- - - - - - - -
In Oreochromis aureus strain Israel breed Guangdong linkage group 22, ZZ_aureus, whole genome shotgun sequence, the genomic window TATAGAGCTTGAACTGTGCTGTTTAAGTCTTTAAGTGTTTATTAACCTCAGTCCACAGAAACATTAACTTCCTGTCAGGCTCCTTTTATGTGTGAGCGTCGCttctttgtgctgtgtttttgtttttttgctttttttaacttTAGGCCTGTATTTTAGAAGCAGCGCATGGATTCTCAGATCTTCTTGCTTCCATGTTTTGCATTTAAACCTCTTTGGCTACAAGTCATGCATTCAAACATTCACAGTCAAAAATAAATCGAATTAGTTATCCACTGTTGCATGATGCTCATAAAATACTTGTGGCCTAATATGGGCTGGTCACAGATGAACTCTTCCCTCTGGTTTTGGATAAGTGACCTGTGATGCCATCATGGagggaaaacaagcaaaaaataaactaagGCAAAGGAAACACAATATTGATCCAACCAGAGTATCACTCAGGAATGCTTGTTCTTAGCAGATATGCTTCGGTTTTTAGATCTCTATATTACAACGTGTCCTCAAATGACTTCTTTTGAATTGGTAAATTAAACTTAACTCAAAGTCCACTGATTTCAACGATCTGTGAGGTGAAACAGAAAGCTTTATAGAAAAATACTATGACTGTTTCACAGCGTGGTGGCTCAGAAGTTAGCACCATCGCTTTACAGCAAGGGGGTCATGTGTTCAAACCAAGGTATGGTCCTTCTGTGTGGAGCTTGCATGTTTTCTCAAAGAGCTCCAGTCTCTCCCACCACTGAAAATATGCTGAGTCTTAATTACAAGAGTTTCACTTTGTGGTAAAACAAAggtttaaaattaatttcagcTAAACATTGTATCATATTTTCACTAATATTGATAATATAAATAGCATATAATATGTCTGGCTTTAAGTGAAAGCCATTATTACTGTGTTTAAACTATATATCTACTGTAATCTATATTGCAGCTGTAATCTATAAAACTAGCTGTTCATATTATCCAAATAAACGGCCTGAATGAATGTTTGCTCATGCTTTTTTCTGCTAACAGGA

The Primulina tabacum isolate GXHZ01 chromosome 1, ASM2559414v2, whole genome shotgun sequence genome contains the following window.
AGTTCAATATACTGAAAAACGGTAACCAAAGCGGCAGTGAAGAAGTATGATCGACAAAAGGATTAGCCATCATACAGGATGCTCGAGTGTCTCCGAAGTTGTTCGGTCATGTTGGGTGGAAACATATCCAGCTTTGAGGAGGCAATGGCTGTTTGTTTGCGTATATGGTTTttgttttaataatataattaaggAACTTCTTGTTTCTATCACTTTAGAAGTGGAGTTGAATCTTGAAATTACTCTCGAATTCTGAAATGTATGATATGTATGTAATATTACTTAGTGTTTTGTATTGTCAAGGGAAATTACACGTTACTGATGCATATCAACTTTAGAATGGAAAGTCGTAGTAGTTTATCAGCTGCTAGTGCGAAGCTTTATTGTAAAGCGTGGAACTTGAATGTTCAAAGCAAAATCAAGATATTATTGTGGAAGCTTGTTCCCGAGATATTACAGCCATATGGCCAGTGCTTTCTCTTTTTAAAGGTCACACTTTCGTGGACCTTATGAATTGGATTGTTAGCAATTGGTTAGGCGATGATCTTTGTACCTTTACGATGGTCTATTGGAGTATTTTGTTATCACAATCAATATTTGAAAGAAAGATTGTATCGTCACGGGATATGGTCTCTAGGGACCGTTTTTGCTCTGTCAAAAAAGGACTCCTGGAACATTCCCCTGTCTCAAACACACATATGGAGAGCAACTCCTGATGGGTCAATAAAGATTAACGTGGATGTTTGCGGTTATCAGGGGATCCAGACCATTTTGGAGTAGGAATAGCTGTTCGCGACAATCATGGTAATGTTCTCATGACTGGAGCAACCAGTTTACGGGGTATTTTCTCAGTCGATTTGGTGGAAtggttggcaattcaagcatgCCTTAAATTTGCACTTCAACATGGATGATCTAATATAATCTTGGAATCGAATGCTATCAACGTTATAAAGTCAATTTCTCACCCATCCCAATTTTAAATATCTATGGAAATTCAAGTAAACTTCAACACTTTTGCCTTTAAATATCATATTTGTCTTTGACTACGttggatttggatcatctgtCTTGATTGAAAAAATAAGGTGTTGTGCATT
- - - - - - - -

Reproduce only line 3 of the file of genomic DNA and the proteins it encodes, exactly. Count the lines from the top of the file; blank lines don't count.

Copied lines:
AGTTCAATATACTGAAAAACGGTAACCAAAGCGGCAGTGAAGAAGTATGATCGACAAAAGGATTAGCCATCATACAGGATGCTCGAGTGTCTCCGAAGTTGTTCGGTCATGTTGGGTGGAAACATATCCAGCTTTGAGGAGGCAATGGCTGTTTGTTTGCGTATATGGTTTttgttttaataatataattaaggAACTTCTTGTTTCTATCACTTTAGAAGTGGAGTTGAATCTTGAAATTACTCTCGAATTCTGAAATGTATGATATGTATGTAATATTACTTAGTGTTTTGTATTGTCAAGGGAAATTACACGTTACTGATGCATATCAACTTTAGAATGGAAAGTCGTAGTAGTTTATCAGCTGCTAGTGCGAAGCTTTATTGTAAAGCGTGGAACTTGAATGTTCAAAGCAAAATCAAGATATTATTGTGGAAGCTTGTTCCCGAGATATTACAGCCATATGGCCAGTGCTTTCTCTTTTTAAAGGTCACACTTTCGTGGACCTTATGAATTGGATTGTTAGCAATTGGTTAGGCGATGATCTTTGTACCTTTACGATGGTCTATTGGAGTATTTTGTTATCACAATCAATATTTGAAAGAAAGATTGTATCGTCACGGGATATGGTCTCTAGGGACCGTTTTTGCTCTGTCAAAAAAGGACTCCTGGAACATTCCCCTGTCTCAAACACACATATGGAGAGCAACTCCTGATGGGTCAATAAAGATTAACGTGGATGTTTGCGGTTATCAGGGGATCCAGACCATTTTGGAGTAGGAATAGCTGTTCGCGACAATCATGGTAATGTTCTCATGACTGGAGCAACCAGTTTACGGGGTATTTTCTCAGTCGATTTGGTGGAAtggttggcaattcaagcatgCCTTAAATTTGCACTTCAACATGGATGATCTAATATAATCTTGGAATCGAATGCTATCAACGTTATAAAGTCAATTTCTCACCCATCCCAATTTTAAATATCTATGGAAATTCAAGTAAACTTCAACACTTTTGCCTTTAAATATCATATTTGTCTTTGACTACGttggatttggatcatctgtCTTGATTGAAAAAATAAGGTGTTGTGCATT